Alternative Activities and Strategies

Taking the time to come up with prepped answers and activities will make it easier for your child or teen to say to no to drinking when faced with a peer-pressure situation. Here are some common reasons kids consider drinking and alternative activities and strategies you can suggest.

TO CELEBRATE -Drinking looks like a grown up way to celebrate a special occasion, but there are many ways to make a milestone memorable without drinking:

  1. Go shopping for something special, like clothes, music, sporting goods.
  2. Host an outing, such as dinner with a few friends.
  3. Offer to have friends over for a supervised party.

TO LOWER STRESS - Kids may have the mistaken assumption that alcohol helps reduce worries.

  1. Remind your child that alcohol doesn’t make the problem go away.
  2. Offer productive solutions to deal with the stress long term.
  3. Suggest stress-reducing activities, like yoga, meditation, journaling, and exercise

TO EXPRESS FEELINGS AND REDUCE INHIBITIONS - Social situations can be stressful for everyone, especially for teens just learning how to navigate new emotional territory.

  1. Acknowledge the inherent difficulty of some social situations.
  2. Remind your child or teen that drinking clouds your judgement.
  3. Alcohol makes it difficult to communicate and can lead to disagreements, fights, and unwanted sexual advances.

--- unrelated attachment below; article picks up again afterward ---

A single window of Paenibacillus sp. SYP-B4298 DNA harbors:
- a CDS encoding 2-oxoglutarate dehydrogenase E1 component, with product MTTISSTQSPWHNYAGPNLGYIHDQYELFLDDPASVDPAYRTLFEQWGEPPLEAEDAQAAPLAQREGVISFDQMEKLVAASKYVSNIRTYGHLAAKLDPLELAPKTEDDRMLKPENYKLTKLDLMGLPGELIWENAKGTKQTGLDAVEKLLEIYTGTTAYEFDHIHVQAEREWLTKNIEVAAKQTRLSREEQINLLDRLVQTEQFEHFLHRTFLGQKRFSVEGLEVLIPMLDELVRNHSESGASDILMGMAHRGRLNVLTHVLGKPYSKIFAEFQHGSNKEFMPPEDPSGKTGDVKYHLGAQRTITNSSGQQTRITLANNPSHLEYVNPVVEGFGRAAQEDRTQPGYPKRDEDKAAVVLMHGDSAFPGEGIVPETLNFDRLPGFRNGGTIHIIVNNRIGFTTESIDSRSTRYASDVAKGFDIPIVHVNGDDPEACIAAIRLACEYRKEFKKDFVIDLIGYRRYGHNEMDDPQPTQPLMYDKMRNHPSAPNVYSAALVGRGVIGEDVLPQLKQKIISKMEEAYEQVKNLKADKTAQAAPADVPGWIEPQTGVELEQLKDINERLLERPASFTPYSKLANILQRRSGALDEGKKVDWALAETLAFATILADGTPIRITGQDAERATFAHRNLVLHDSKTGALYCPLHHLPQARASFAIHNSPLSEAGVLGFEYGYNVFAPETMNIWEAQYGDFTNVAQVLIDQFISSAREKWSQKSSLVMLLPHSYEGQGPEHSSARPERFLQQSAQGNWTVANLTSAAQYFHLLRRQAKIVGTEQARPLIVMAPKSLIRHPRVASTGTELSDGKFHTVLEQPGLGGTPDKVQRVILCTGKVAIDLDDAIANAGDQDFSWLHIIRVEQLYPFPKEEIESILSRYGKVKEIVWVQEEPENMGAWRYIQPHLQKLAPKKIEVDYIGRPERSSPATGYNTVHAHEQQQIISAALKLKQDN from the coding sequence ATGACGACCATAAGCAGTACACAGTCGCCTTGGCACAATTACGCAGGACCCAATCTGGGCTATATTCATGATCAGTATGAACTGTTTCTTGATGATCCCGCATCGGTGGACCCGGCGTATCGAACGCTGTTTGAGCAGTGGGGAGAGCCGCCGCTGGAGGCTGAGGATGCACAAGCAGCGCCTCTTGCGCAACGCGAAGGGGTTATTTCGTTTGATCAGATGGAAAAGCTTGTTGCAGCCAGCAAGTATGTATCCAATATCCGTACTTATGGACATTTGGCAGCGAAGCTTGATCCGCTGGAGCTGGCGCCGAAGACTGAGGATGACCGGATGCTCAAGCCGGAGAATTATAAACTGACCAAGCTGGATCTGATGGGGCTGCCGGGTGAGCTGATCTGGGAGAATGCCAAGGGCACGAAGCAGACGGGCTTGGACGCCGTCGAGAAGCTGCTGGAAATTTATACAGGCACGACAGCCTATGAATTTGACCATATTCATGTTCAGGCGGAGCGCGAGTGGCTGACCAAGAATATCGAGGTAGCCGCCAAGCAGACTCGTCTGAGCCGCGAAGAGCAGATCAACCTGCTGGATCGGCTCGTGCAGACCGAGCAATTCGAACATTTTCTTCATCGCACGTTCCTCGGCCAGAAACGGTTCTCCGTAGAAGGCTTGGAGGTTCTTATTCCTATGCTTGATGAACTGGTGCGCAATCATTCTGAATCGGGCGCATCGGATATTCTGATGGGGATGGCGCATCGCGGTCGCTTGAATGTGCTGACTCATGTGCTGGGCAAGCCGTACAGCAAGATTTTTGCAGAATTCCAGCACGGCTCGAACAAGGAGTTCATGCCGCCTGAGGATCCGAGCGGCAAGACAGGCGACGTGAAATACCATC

TO GO ALONG WITH FRIENDS - This type of pressure can be direct, such as a person handing your child a beer, or indirect, such as your teen joining a group known for risky decisions.

  1. Help your child or teen understand the dynamics of peer pressure.
  2. Make a plan for how you child wants to react to such situations.
  3. If possible, limit contact with friends who pressure your child to drink.

TO LIFT THEIR MOOD - Many kids believe alcohol will help them achieve a better mood.

  1. Reassure your child or teen that it is normal to feel sad and stressed sometimes.
  2. Suggest they exercise to lift their mood.

TO FIT IN - Sometimes it's not direct words or actions making your child feel pressured, it's just a general desire to fit in. Kids can see alcohol as a way to achieve that goal.

  1. Emphasize that “war stories” – like who drank the most, who blacked out, and who had the worst hangover – only highlight the dangers of drinking.
  2. Encourage your child to focus on their own values.


Save a Life